Successive confinements in connection with the COVID-19 epidemic were not without consequences for married life many French people. Many couples do not come out of this particular period unscathed. as an Ifop poll shows made for the wedding preparation site YesWeBloom.com. Thus, the organization affirms that “behind the relative stability of marital status of the French observed since March 2020, a certain wait-and-see attitude could augur a significant increase in disunity when the crisis is over. Proof of this is: one in four people in a relationship (27%) admit having wanted to break with her spouse during this period.
This temptation has particularly affected young couples (under 30), the most economically or financially precarious (net monthly income per individual less than € 900) and the French in large metropolitan areas who, like those in the greater Paris area, generally live in more cramped housing. This long forced cohabitation has indeed provoked the appearance of several reasons for tension, different according to the sex. For women who feel that confinement has weakened their relationship, it is the lack of communication which comes first (70%), ahead of sexual disagreement (64%) or work-related stress (59%).
“The strong promiscuity accentuates the pre-existing difficulties”
But among men, it is the differences in sexual needs (67%) that have played the most, far ahead of other problems like work-related stress, lack of time spent together, disagreements over money or lack of communication (54 to 58%). “For many French people, the living conditions imposed by this health crisis, in particular the strong promiscuity or the constant presence of the partner, have indeed accentuated the pre-existing difficulties, making these closed doors a real ordeal for their couple to the point of considering breaking up with their spouse. “, Emphasizes François Kraus, director of the“ Gender, sexualities and sexual health ”pole of Ifop.
While many French people have considered leaving their partner, few have crossed the threshold of separation between the start of the first confinement (March 17, 2020) and the end of the third (May 19, 2021). Blame it on a period of great economic and social uncertainty where the couple is experienced as an anchor. In fact, 89% of individuals aged 18 to 69 have the same marital situation as before the first confinement and conversely, only 1 in 10 French people have experienced a change in their marital situation since the 1st confinement, of which 8% have gone through a separation. Only the younger generations are the exception since their unions have been more often broken or renewed.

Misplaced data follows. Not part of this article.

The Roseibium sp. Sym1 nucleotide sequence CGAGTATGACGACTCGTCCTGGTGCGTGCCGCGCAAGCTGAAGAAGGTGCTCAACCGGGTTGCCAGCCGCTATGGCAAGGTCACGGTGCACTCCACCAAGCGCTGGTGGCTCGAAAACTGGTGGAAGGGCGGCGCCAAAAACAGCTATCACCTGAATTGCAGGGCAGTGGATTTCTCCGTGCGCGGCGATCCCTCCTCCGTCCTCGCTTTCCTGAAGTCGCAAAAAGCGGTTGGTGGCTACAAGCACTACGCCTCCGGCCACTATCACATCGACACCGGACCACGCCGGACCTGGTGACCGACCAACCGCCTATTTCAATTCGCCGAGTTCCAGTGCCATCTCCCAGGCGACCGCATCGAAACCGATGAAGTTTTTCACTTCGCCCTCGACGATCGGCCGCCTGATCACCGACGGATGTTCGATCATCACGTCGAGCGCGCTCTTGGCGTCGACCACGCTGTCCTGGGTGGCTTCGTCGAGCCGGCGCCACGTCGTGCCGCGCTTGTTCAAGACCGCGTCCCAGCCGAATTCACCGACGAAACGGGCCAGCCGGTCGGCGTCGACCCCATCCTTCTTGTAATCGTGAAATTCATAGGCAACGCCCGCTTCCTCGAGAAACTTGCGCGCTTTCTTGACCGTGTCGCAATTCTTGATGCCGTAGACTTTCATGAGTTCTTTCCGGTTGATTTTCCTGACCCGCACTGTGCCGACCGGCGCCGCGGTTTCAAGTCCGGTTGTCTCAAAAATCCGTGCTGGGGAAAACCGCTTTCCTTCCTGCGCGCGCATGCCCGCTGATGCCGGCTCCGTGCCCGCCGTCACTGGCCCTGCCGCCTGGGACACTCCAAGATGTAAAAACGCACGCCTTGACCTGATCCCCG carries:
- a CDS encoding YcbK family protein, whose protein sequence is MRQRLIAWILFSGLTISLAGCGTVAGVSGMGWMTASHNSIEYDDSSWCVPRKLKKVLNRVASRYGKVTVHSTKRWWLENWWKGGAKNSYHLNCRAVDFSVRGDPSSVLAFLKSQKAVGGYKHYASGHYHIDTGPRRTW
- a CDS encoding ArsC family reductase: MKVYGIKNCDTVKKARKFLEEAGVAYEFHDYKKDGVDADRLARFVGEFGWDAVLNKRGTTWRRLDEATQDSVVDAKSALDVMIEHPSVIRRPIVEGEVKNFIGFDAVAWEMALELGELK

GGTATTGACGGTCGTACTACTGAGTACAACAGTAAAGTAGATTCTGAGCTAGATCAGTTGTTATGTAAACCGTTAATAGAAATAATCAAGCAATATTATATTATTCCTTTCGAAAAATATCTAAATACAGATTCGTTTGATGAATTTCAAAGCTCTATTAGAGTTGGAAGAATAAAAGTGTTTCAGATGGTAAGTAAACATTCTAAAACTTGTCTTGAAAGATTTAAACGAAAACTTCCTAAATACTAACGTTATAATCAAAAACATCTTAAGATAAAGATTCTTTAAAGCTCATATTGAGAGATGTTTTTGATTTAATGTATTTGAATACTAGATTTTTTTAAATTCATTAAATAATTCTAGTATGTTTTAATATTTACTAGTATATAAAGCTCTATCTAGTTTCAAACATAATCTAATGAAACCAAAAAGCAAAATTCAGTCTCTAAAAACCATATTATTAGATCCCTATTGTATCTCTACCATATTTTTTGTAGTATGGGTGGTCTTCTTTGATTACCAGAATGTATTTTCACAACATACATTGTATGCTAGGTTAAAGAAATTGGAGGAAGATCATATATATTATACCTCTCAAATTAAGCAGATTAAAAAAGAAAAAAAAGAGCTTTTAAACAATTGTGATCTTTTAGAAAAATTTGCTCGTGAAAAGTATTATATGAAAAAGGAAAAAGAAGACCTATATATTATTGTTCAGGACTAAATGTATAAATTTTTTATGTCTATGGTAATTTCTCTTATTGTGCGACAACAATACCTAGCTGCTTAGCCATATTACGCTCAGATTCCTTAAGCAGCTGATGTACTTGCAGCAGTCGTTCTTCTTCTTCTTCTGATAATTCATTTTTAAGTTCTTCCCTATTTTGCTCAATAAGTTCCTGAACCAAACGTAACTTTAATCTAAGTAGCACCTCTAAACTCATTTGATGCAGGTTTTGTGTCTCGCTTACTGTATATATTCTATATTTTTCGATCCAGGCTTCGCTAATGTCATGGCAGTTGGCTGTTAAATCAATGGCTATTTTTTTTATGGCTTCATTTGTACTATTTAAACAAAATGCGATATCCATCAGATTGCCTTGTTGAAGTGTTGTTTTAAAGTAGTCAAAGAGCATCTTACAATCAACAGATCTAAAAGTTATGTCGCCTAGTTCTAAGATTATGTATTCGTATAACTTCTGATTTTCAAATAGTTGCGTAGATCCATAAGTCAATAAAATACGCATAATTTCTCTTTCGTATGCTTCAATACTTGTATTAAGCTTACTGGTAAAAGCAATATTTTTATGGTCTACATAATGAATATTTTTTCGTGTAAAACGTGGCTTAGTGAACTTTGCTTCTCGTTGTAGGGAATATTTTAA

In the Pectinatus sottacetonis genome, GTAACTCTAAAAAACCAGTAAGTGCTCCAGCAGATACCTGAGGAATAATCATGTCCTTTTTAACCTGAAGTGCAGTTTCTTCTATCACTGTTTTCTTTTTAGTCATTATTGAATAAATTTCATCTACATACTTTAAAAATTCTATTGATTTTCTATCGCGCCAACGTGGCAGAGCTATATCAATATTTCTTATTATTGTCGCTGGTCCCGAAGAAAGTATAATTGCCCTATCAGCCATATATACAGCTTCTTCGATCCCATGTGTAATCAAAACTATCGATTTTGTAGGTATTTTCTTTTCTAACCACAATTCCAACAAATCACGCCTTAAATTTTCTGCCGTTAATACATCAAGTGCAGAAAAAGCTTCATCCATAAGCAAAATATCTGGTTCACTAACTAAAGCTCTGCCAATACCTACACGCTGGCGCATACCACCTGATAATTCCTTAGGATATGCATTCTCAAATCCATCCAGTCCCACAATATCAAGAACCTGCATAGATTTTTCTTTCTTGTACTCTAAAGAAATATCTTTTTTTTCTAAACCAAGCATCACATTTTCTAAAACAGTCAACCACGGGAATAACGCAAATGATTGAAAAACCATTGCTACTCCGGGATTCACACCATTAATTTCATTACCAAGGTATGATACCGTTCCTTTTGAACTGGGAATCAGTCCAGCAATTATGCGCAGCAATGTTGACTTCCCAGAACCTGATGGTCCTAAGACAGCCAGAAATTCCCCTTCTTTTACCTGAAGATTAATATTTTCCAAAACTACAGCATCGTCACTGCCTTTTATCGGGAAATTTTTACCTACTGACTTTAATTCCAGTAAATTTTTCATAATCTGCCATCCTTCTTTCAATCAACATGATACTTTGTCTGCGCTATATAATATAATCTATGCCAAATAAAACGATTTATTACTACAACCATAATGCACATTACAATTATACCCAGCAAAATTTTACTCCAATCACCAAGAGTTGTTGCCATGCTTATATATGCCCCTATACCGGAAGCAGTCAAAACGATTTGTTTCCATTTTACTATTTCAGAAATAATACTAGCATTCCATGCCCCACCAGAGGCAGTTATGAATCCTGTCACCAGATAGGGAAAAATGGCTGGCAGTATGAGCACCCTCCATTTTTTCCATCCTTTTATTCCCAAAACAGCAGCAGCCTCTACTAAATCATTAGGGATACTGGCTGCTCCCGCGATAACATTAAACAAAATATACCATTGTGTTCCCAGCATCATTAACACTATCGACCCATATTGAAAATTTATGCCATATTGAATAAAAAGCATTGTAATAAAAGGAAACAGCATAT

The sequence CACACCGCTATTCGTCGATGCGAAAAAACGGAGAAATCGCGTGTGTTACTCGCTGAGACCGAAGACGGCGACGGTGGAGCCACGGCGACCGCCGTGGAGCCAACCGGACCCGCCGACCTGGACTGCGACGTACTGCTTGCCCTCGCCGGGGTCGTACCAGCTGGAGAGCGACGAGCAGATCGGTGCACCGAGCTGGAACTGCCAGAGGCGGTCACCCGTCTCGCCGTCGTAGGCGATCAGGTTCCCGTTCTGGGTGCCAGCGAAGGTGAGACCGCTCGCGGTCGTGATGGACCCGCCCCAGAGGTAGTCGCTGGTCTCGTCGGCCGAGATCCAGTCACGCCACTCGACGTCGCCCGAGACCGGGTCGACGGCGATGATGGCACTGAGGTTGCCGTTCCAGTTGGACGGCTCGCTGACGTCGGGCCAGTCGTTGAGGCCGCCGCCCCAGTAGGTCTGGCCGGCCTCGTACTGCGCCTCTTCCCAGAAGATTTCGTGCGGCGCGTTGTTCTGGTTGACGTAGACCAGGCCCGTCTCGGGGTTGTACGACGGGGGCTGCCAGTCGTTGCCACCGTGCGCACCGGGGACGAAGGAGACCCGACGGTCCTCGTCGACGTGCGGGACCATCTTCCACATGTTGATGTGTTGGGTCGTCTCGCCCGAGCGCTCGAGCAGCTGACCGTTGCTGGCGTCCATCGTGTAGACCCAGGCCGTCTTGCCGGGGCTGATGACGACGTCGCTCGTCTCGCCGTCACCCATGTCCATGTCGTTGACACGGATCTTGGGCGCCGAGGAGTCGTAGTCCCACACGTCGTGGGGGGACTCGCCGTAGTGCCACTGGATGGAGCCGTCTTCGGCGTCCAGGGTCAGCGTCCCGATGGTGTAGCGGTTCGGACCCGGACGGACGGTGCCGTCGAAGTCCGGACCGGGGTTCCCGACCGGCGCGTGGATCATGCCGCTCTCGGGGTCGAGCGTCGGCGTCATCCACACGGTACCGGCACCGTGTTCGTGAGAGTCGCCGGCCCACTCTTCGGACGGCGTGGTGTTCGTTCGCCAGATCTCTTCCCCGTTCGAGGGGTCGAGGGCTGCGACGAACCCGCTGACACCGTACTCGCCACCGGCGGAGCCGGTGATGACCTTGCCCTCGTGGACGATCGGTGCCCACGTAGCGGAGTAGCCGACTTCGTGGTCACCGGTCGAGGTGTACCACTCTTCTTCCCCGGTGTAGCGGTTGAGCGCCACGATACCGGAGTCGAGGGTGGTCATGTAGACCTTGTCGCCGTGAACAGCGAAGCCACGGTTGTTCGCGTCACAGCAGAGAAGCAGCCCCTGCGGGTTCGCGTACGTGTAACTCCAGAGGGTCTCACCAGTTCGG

Towards a divorce record once the health crisis is over for good?
The survey shows that 20% of young people under 25 no longer have the same marital situation than in March 2020, including 7% who are now alone when they were in a relationship and 6% who have a different partner than before the first “lockdown”. But this stability would be more like a countdown to at least a million couple, because if this desire to break up seems for many to have remained at the stage of intention, a certain number of people in a relationship nevertheless express the wish to take action once the health crisis has passed: 12% of couples want to distance themselves with their partner at the end of the crisis, of which 4% definitively.
“The lack of action is symptomatic of a certain wait-and-see attitude, after all classic in a time of crisis (war, economic crisis), which is undoubtedly due to the fear of loneliness, especially in the conditions of isolation and meeting imposed by Covid-19, but also for practical (housing, children’s school, etc.) and financial reasons, a separation generally resulting in a drop in the standard of living for the former spouses. », Adds François Kraus. Gender and age occupy a preponderant place in the desire to put an end to his relationship : 14% of men say they want to distance themselves, especially young people (23% under 30), against 10% of women.
It turns out that the perceived value in the dating market comes into play strongly in the willingness to leave his / her partner : men with a very good opinion of their physique are nearly 4 in 10 wanting to distance themselves at the end of the Covid crisis (38%). A phenomenon also observed among the fairer sex, with nearly one in five women (19%) having a very good opinion of his physique who wishes to distance himself. “Thus, if it turns out to be risky to predict a ‘divorce boom’ at the immediate end of the crisis, it is likely that we will witness a significant increase in disunity when the health and economic context will make it easier marital breakdowns. », Concludes François Kraus.